Take This Waltz 1

Films dealing with break-ups have the trouble of easily falling into two camps. Either the work is genuine and emotionally devastating like a Blue Valentine or faux romantic and absolutely trite like The Break-Up. Having already wowed the world with her debut feature of complete authenticity dealing with Alzheimer’s destructive power on love, Away From Her, I hoped Sarah Polley had her finger on the pulse of heartache and would carry it through to her sophomore work, Take This Waltz. Unfortunately, although it is brilliantly acted and contains some amazingly beautiful passages, it never was able to prevent itself from eventually ringing false.

Perhaps I’m too much of a romantic, but it’s hard to get behind a work that holds cheating as a commonplace activity we should simply shrug our shoulders at and believe the hollow words, ‘new things get old’, as gospel. Old doesn’t necessarily connote bad, yet in as far as this film goes, nothing could be worse. Polley nicely depicts the marriage of Lou (Seth Rogen) and Margot (Michelle Williams) in its rough patch of crossed signals and indifferent response as though willing us to believe she has a reason to stray. He’s working hard on a cookbook—making chicken every night as a result—and therefore has his dedication confused as ambivalence to Margot’s romantic embraces at the stove. She yearns to be touched as she was during courtship, the spontaneity of young love replaced now by the consistent lull of five years together.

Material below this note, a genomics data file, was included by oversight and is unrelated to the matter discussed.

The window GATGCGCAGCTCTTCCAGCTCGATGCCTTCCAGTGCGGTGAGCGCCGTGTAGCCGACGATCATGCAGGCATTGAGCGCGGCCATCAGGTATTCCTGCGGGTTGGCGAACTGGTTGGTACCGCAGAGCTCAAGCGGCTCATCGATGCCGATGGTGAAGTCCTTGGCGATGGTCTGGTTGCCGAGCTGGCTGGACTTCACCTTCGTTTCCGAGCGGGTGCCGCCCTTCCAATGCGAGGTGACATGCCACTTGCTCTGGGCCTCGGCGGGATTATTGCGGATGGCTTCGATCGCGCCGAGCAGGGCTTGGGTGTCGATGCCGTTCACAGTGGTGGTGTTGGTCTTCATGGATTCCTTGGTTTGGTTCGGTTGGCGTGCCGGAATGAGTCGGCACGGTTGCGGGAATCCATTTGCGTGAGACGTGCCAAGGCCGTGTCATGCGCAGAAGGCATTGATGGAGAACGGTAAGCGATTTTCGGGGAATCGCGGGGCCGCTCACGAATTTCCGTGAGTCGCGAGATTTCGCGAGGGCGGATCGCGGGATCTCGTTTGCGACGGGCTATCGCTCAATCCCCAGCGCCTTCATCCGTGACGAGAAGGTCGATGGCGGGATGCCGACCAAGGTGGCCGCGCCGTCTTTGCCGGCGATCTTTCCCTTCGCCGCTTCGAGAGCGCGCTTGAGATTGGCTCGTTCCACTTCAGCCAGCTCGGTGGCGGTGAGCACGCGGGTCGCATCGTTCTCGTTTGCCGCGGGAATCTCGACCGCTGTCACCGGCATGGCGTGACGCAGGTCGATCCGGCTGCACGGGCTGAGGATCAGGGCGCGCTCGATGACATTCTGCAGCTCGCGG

You can’t blame her for taking a shine to the fresh new face of Daniel (Luke Kirby) on a business trip, but can to her unlocking her soul so easily to him. The coincidental impossibility these strangers live across the street from each other back home ends up being so contrived you have to accept it because of how hard it’s trying. But Polley never let’s us forget the continuing love between Lou and Margot, never let’s her do more than talk and pretend with Daniel. He is a ‘gentleman’ waiting for a married woman to make the first move, but she is afraid of hurting the current/former man of her dreams—a sweet guy who would never fathom doing the same to her. And thus the love triangle transpires in secret, pulling Margot this way and that, ever forward to a decision whose choice can never be perfect. Whomever she ends up with will only be half the man she desires.

So, Take This Waltz becomes a depiction of one woman’s mid-life crisis at 28. Age is now meaningless as people hit this wall earlier and earlier each generation. Williams portrays her confliction brilliantly despite being inside an overwritten, overly cute screenplay. Whereas her bond to Rogen is natural, honest, and funny, it all gets subverted by the odd inclusion of baby talk with weirdly eccentric attempts to connect in a sexually juvenile way which only breeds awkwardness. Couple this with her too comfortable too quick relationship to Kirby—playfully calling each other asshole at the start, making me think they were married and only role playing strangers before Lou is introduced—and it’s hard to watch her straddle the line of happiness when it appears she doesn’t know what its meaning.